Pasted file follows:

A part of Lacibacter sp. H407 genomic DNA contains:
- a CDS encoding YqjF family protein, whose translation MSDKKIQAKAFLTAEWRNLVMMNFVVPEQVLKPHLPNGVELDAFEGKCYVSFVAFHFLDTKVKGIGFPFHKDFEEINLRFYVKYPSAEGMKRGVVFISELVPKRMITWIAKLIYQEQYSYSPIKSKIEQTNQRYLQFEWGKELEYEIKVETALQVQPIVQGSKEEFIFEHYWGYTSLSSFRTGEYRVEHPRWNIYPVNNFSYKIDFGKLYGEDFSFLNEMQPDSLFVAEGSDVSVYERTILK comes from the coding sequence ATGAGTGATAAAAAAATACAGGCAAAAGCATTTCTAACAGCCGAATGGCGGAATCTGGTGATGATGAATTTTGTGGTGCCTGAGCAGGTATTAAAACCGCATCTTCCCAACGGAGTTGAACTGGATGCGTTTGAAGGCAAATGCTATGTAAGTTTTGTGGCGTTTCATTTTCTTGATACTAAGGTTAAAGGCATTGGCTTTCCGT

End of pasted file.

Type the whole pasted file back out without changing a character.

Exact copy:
A part of Lacibacter sp. H407 genomic DNA contains:
- a CDS encoding YqjF family protein, whose translation MSDKKIQAKAFLTAEWRNLVMMNFVVPEQVLKPHLPNGVELDAFEGKCYVSFVAFHFLDTKVKGIGFPFHKDFEEINLRFYVKYPSAEGMKRGVVFISELVPKRMITWIAKLIYQEQYSYSPIKSKIEQTNQRYLQFEWGKELEYEIKVETALQVQPIVQGSKEEFIFEHYWGYTSLSSFRTGEYRVEHPRWNIYPVNNFSYKIDFGKLYGEDFSFLNEMQPDSLFVAEGSDVSVYERTILK comes from the coding sequence ATGAGTGATAAAAAAATACAGGCAAAAGCATTTCTAACAGCCGAATGGCGGAATCTGGTGATGATGAATTTTGTGGTGCCTGAGCAGGTATTAAAACCGCATCTTCCCAACGGAGTTGAACTGGATGCGTTTGAAGGCAAATGCTATGTAAGTTTTGTGGCGTTTCATTTTCTTGATACTAAGGTTAAAGGCATTGGCTTTCCGT